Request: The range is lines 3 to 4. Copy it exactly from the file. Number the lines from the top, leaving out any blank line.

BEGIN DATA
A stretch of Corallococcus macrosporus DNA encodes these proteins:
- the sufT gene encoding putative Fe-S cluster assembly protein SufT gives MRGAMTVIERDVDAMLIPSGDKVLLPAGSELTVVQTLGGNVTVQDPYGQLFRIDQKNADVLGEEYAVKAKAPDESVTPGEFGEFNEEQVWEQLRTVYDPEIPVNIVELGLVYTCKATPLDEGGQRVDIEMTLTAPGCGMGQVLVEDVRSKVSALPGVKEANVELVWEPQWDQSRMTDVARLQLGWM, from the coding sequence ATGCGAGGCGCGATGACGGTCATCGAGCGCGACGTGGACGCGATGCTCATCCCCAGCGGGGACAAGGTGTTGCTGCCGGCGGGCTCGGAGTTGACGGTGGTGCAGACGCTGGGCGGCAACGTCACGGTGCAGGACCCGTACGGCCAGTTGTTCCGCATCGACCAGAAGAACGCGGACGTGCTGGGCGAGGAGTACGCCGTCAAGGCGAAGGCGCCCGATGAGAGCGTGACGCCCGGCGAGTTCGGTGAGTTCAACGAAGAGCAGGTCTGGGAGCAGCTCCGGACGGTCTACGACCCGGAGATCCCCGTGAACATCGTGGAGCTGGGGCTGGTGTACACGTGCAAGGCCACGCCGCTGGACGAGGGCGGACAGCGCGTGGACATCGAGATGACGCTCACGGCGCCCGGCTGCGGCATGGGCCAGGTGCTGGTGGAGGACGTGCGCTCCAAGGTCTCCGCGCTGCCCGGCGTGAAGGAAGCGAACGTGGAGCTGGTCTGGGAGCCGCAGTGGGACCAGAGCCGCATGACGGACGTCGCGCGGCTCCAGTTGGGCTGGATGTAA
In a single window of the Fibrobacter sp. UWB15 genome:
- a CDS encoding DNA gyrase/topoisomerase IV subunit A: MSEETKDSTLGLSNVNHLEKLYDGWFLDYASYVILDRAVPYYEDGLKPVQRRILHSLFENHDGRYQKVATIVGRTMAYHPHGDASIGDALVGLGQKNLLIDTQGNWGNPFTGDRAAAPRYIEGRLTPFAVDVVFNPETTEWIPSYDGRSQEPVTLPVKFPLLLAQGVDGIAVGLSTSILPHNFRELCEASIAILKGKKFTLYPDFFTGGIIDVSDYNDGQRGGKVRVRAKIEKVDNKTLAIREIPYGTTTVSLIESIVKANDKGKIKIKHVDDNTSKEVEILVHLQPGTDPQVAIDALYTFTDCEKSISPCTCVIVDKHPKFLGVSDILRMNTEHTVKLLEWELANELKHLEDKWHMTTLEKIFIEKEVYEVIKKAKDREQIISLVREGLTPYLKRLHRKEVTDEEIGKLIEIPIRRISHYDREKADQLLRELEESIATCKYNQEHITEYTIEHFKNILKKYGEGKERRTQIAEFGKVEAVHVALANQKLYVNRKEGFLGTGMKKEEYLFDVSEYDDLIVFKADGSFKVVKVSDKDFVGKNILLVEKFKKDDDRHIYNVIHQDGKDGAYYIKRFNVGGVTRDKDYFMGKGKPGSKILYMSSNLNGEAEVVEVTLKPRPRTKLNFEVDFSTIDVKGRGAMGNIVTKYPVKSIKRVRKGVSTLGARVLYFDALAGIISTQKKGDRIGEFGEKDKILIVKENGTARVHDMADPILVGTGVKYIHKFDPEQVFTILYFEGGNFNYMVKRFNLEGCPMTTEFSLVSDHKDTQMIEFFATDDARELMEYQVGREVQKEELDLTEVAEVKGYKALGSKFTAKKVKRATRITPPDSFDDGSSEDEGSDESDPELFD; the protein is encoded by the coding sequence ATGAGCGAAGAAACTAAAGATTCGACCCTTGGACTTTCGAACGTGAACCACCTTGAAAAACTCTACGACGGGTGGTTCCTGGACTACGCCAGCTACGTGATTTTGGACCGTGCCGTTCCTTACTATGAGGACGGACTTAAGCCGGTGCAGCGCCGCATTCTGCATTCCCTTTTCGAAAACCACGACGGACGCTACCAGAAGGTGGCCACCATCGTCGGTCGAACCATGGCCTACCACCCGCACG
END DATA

In a single window of the Fibrobacter sp. UWB15 genome:
- a CDS encoding DNA gyrase/topoisomerase IV subunit A: MSEETKDSTLGLSNVNHLEKLYDGWFLDYASYVILDRAVPYYEDGLKPVQRRILHSLFENHDGRYQKVATIVGRTMAYHPHGDASIGDALVGLGQKNLLIDTQGNWGNPFTGDRAAAPRYIEGRLTPFAVDVVFNPETTEWIPSYDGRSQEPVTLPVKFPLLLAQGVDGIAVGLSTSILPHNFRELCEASIAILKGKKFTLYPDFFTGGIIDVSDYNDGQRGGKVRVRAKIEKVDNKTLAIREIPYGTTTVSLIESIVKANDKGKIKIKHVDDNTSKEVEILVHLQPGTDPQVAIDALYTFTDCEKSISPCTCVIVDKHPKFLGVSDILRMNTEHTVKLLEWELANELKHLEDKWHMTTLEKIFIEKEVYEVIKKAKDREQIISLVREGLTPYLKRLHRKEVTDEEIGKLIEIPIRRISHYDREKADQLLRELEESIATCKYNQEHITEYTIEHFKNILKKYGEGKERRTQIAEFGKVEAVHVALANQKLYVNRKEGFLGTGMKKEEYLFDVSEYDDLIVFKADGSFKVVKVSDKDFVGKNILLVEKFKKDDDRHIYNVIHQDGKDGAYYIKRFNVGGVTRDKDYFMGKGKPGSKILYMSSNLNGEAEVVEVTLKPRPRTKLNFEVDFSTIDVKGRGAMGNIVTKYPVKSIKRVRKGVSTLGARVLYFDALAGIISTQKKGDRIGEFGEKDKILIVKENGTARVHDMADPILVGTGVKYIHKFDPEQVFTILYFEGGNFNYMVKRFNLEGCPMTTEFSLVSDHKDTQMIEFFATDDARELMEYQVGREVQKEELDLTEVAEVKGYKALGSKFTAKKVKRATRITPPDSFDDGSSEDEGSDESDPELFD; the protein is encoded by the coding sequence ATGAGCGAAGAAACTAAAGATTCGACCCTTGGACTTTCGAACGTGAACCACCTTGAAAAACTCTACGACGGGTGGTTCCTGGACTACGCCAGCTACGTGATTTTGGACCGTGCCGTTCCTTACTATGAGGACGGACTTAAGCCGGTGCAGCGCCGCATTCTGCATTCCCTTTTCGAAAACCACGACGGACGCTACCAGAAGGTGGCCACCATCGTCGGTCGAACCATGGCCTACCACCCGCACG